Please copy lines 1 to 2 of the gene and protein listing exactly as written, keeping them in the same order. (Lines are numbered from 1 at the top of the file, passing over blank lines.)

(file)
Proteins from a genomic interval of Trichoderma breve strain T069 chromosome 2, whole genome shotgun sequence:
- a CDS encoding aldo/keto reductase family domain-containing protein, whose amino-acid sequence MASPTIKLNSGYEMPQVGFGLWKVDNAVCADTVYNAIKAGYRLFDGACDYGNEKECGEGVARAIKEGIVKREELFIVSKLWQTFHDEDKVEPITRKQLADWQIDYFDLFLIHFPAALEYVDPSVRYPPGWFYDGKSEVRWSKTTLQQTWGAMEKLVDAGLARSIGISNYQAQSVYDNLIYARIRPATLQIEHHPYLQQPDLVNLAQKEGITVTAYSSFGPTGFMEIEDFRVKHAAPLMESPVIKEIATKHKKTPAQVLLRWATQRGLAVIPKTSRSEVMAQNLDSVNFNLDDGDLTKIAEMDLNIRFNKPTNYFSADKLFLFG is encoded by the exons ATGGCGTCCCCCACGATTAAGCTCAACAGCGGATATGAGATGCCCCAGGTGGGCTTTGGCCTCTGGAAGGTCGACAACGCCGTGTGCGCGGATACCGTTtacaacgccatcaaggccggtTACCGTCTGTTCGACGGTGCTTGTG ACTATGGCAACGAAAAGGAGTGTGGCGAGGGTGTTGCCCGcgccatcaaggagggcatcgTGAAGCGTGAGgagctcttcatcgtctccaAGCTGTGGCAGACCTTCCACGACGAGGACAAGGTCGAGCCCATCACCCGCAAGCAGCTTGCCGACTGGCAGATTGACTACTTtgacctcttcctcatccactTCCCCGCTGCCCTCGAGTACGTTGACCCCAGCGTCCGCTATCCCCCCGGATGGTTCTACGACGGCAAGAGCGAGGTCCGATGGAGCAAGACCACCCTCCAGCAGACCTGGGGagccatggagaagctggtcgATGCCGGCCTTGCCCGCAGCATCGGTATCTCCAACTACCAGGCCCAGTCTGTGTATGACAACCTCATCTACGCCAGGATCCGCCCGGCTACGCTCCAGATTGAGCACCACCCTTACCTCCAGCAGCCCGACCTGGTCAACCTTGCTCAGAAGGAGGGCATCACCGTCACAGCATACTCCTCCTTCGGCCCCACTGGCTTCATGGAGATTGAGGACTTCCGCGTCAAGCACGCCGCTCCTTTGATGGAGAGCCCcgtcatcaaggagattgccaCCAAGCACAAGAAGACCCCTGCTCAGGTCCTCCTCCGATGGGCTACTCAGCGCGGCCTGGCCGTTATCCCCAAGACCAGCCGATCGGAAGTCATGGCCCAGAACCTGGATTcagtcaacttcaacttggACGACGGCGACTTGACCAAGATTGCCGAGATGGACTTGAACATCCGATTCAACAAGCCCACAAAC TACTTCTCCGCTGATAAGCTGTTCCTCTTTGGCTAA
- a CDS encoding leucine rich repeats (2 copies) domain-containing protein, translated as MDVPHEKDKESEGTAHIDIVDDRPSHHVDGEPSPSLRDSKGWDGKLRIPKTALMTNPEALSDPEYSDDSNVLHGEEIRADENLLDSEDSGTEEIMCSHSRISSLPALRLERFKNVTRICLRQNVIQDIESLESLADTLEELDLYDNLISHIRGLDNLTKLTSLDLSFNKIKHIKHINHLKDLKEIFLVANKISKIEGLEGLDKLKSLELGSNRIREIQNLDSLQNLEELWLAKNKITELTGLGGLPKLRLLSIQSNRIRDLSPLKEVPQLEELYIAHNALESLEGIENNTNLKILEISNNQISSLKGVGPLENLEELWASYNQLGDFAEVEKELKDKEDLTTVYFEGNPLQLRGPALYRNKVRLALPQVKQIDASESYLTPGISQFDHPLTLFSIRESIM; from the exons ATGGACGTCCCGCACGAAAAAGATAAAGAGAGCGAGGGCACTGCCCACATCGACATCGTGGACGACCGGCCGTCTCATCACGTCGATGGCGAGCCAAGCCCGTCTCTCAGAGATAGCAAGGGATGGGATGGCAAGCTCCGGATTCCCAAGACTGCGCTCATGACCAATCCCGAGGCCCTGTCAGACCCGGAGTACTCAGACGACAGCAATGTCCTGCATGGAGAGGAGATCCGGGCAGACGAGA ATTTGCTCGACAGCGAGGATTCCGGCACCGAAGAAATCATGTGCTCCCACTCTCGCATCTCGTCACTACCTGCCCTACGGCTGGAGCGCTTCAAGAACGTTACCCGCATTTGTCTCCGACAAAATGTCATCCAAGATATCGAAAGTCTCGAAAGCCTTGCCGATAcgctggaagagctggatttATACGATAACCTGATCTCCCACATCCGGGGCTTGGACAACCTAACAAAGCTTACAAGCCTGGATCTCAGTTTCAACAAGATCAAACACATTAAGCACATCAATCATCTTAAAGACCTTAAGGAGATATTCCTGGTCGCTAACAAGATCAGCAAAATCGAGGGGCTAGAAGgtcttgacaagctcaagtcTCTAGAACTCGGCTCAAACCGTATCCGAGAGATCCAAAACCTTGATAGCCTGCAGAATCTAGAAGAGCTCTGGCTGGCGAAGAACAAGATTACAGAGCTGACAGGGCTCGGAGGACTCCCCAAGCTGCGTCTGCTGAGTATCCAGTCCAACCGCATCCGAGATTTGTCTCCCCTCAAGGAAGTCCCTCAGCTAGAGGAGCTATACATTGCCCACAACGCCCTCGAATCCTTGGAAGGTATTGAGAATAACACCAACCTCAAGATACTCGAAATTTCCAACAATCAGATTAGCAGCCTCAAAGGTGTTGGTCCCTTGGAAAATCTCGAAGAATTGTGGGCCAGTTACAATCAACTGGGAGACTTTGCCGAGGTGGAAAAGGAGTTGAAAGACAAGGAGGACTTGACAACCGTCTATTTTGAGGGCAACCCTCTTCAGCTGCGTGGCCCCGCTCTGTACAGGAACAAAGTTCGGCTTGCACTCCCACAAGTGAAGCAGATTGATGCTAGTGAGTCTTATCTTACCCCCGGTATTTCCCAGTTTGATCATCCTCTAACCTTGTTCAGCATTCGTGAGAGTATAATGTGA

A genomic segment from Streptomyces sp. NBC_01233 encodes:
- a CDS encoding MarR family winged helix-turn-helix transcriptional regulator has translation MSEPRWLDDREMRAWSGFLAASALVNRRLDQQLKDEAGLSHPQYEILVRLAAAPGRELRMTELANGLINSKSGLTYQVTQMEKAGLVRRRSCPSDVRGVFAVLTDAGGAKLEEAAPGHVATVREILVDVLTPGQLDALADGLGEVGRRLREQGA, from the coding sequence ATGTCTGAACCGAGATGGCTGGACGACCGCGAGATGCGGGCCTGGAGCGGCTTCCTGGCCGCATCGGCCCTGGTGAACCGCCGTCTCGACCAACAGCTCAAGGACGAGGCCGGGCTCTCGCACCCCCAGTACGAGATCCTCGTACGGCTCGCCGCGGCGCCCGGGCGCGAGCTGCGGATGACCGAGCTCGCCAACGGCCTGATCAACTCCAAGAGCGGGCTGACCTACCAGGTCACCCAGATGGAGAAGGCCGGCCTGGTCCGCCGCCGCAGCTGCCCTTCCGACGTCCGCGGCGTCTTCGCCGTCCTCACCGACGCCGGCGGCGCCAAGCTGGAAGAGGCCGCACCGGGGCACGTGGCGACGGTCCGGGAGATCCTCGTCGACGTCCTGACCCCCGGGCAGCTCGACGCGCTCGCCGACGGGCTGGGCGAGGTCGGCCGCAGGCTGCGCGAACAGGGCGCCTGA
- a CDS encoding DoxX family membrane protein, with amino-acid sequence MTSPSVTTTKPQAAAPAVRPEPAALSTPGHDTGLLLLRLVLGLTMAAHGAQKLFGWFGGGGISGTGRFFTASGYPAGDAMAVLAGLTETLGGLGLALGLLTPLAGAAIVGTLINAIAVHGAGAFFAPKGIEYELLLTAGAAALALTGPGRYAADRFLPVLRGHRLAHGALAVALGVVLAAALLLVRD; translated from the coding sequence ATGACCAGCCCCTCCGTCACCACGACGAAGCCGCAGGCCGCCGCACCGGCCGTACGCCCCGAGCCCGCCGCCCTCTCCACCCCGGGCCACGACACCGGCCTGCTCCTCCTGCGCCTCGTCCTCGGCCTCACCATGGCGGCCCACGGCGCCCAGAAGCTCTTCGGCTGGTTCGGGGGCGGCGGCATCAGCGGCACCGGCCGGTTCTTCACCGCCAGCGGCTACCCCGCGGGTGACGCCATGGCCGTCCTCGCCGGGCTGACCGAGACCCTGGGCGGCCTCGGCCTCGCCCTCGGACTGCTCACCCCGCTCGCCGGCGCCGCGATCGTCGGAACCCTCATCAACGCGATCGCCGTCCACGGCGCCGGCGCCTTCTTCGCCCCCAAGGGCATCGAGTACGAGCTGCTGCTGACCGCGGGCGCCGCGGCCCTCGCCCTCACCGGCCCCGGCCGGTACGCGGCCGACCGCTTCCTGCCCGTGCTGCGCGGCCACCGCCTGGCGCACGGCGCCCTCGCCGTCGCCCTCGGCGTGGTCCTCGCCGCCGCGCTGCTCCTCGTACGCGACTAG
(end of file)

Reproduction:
Proteins from a genomic interval of Trichoderma breve strain T069 chromosome 2, whole genome shotgun sequence:
- a CDS encoding aldo/keto reductase family domain-containing protein, whose amino-acid sequence MASPTIKLNSGYEMPQVGFGLWKVDNAVCADTVYNAIKAGYRLFDGACDYGNEKECGEGVARAIKEGIVKREELFIVSKLWQTFHDEDKVEPITRKQLADWQIDYFDLFLIHFPAALEYVDPSVRYPPGWFYDGKSEVRWSKTTLQQTWGAMEKLVDAGLARSIGISNYQAQSVYDNLIYARIRPATLQIEHHPYLQQPDLVNLAQKEGITVTAYSSFGPTGFMEIEDFRVKHAAPLMESPVIKEIATKHKKTPAQVLLRWATQRGLAVIPKTSRSEVMAQNLDSVNFNLDDGDLTKIAEMDLNIRFNKPTNYFSADKLFLFG is encoded by the exons ATGGCGTCCCCCACGATTAAGCTCAACAGCGGATATGAGATGCCCCAGGTGGGCTTTGGCCTCTGGAAGGTCGACAACGCCGTGTGCGCGGATACCGTTtacaacgccatcaaggccggtTACCGTCTGTTCGACGGTGCTTGTG ACTATGGCAACGAAAAGGAGTGTGGCGAGGGTGTTGCCCGcgccatcaaggagggcatcgTGAAGCGTGAGgagctcttcatcgtctccaAGCTGTGGCAGACCTTCCACGACGAGGACAAGGTCGAGCCCATCACCCGCAAGCAGCTTGCCGACTGGCAGATTGACTACTTtgacctcttcctcatccactTCCCCGCTGCCCTCGAGTACGTTGACCCCAGCGTCCGCTATCCCCCCGGATGGTTCTACGACGGCAAGAGCGAGGTCCGATGGAGCAAGACCACCCTCCAGCAGACCTGGGGagccatggagaagctggtcgATGCCGGCCTTGCCCGCAGCATCGGTATCTCCAACTACCAGGCCCAGTCTGTGTATGACAACCTCATCTACGCCAGGATCCGCCCGGCTACGCTCCAGATTGAGCACCACCCTTACCTCCAGCAGCCCGACCTGGTCAACCTTGCTCAGAAGGAGGGCATCACCGTCACAGCATACTCCTCCTTCGGCCCCACTGGCTTCATGGAGATTGAGGACTTCCGCGTCAAGCACGCCGCTCCTTTGATGGAGAGCCCcgtcatcaaggagattgccaCCAAGCACAAGAAGACCCCTGCTCAGGTCCTCCTCCGATGGGCTACTCAGCGCGGCCTGGCCGTTATCCCCAAGACCAGCCGATCGGAAGTCATGGCCCAGAACCTGGATTcagtcaacttcaacttggACGACGGCGACTTGACCAAGATTGCCGAGATGGACTTGAACATCCGATTCAACAAGCCCACAAAC TACTTCTCCGCTGATAAGCTGTTCCTCTTTGGCTAA